New Republic piece puzzles out why RI passed a voter ID law

The pension overhaul wasn’t the only surprising-for-a-blue-state policy Rhode Island enacted in 2011. Another that passed to liberals’ dismay was the new law requiring that voters show an ID before they cast a ballot.

The New Republic’s Simon van Zuylen-Wood, who graduated from Brown last year, returned to Rhode Island recently in an effort to answer the question that headlines his new article, out today: “Why Did Liberal African-Americans in Rhode Island Help Pass a Voter ID Law?”

Here’s an excerpt:

Whether minority legislators voted for voter ID in good faith, or to disenfranchise ethnic rivals, the law effectively contributes to the state’s increasingly conservative slant. More important, Rhode Island’s poor, elderly, and minority citizens risk losing their vote when the law takes effect in 2014. And while Rhode Island’s law is actually more lenient than those passed in other states, and was not part of the centralized Republican push to move such bills through state legislatures, it may have more staying power.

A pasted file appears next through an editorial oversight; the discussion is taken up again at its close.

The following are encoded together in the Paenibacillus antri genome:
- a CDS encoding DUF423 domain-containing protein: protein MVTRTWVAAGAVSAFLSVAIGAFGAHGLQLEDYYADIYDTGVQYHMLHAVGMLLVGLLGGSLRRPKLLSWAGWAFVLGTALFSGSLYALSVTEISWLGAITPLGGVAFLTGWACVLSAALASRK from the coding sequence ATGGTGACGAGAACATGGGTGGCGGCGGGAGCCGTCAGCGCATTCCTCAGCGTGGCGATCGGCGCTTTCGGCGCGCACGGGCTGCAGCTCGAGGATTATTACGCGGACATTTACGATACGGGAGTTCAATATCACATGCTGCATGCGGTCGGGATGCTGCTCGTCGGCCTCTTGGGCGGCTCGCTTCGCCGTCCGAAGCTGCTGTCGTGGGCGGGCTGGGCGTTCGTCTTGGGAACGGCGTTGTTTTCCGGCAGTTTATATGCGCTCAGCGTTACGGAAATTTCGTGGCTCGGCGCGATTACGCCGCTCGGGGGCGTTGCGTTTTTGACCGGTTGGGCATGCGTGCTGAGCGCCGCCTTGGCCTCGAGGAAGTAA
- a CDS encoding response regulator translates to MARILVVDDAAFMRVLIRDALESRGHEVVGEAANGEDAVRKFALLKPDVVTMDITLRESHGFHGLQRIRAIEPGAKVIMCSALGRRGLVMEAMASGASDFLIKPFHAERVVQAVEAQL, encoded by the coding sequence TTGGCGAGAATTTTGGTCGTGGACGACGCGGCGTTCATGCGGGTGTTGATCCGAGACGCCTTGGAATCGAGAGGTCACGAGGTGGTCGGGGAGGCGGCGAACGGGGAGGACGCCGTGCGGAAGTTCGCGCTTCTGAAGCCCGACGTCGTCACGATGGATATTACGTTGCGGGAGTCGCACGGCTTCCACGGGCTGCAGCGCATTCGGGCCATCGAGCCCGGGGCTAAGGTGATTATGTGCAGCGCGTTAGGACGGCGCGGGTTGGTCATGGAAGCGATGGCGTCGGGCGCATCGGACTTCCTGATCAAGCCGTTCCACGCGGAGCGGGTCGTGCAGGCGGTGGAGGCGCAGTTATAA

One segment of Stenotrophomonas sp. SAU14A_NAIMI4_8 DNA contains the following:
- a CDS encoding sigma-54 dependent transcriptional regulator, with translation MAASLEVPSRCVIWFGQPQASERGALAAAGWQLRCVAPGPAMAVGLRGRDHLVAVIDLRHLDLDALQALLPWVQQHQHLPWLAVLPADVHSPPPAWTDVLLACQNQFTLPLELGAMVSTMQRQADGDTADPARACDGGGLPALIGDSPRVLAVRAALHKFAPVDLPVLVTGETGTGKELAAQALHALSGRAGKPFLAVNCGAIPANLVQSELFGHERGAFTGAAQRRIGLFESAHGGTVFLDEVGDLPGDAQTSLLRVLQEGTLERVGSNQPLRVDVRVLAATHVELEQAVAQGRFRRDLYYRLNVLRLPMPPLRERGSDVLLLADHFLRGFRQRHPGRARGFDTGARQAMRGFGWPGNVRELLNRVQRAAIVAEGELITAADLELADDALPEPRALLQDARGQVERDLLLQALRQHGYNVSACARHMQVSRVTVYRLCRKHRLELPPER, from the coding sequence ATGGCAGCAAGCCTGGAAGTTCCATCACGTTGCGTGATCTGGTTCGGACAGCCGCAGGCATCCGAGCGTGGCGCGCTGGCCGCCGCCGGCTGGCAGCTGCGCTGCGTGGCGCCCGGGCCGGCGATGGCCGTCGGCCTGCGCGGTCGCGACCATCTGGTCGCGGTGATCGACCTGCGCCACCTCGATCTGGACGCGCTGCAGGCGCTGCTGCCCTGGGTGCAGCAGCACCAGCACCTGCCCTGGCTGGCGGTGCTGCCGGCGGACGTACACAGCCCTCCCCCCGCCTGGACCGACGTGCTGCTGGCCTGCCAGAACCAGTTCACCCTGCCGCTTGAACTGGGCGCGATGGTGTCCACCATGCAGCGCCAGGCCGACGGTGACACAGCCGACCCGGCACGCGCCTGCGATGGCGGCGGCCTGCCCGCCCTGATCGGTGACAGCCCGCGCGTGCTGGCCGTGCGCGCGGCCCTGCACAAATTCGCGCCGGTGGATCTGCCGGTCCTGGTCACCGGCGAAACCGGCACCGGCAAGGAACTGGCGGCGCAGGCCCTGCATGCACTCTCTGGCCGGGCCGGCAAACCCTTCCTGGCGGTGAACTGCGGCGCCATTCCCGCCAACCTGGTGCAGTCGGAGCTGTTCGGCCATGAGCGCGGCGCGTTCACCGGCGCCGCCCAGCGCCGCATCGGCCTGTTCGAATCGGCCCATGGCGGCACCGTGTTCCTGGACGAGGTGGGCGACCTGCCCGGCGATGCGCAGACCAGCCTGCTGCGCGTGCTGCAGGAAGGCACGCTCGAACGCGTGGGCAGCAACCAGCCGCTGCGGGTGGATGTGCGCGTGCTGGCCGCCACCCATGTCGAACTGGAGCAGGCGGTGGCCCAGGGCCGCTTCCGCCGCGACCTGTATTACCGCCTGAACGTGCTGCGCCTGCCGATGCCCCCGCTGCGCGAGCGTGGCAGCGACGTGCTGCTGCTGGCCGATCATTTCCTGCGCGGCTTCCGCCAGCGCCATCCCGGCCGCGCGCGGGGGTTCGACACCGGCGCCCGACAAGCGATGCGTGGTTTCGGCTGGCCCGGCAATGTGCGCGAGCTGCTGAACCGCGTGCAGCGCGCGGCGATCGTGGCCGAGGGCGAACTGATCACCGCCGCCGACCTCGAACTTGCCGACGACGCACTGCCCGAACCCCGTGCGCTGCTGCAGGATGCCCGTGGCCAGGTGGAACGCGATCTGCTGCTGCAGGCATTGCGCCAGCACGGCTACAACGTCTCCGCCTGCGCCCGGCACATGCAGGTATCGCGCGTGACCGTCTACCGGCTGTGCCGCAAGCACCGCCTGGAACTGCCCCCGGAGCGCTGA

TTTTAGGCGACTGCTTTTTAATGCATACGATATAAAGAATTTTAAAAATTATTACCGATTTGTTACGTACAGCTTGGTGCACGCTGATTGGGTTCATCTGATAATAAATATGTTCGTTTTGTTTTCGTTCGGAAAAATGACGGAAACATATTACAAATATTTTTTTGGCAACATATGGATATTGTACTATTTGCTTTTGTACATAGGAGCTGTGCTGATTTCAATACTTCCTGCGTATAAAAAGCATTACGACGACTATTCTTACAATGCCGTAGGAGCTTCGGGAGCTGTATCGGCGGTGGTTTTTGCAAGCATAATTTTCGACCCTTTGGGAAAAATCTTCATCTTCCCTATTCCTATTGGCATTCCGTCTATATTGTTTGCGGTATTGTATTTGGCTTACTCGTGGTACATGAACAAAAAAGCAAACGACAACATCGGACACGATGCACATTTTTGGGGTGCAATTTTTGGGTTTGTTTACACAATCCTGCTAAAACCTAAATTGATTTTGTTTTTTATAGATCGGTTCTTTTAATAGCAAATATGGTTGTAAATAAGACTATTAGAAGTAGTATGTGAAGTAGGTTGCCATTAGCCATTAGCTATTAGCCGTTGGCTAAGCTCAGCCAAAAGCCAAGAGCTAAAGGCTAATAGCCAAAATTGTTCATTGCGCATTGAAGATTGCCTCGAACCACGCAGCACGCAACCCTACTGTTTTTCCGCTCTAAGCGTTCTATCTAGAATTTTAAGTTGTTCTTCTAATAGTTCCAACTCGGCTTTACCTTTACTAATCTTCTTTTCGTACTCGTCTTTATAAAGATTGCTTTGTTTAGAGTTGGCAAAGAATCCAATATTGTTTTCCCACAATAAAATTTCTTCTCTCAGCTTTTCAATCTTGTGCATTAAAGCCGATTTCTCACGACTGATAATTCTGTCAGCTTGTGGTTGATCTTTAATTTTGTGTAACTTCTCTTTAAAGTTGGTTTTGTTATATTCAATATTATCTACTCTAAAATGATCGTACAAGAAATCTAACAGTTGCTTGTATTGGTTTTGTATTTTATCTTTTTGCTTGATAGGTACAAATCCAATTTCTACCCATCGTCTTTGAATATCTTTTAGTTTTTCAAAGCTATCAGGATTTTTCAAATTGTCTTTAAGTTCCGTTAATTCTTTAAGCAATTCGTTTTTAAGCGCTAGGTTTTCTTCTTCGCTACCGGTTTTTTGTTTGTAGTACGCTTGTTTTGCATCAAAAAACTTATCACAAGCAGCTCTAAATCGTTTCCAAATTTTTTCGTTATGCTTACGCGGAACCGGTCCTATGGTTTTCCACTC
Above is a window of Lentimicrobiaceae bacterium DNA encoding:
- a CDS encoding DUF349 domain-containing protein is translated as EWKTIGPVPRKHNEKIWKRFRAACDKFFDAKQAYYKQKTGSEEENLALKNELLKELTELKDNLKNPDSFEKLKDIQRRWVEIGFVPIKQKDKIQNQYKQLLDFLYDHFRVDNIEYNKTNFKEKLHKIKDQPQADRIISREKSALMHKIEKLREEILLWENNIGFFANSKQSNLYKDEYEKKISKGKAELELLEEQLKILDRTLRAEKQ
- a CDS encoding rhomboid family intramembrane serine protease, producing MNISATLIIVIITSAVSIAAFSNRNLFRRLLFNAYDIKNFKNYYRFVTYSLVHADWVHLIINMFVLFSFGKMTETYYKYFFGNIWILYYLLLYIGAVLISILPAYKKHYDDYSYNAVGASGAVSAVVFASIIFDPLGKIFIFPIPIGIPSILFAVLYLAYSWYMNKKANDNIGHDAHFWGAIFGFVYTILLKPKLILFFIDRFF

Read the whole story here. (Full disclosure: Simon interviewed me as he prepared his story.) The best quote comes from State Rep. Anastasia Williams, D-Providence, who tells TNR she noticed one particular case of voter fraud because the alleged perpetrator “was a hottie.”

• Related: Is RI’s new voter ID law just an ‘oddity’ – or a ‘game changer’? (July 28)

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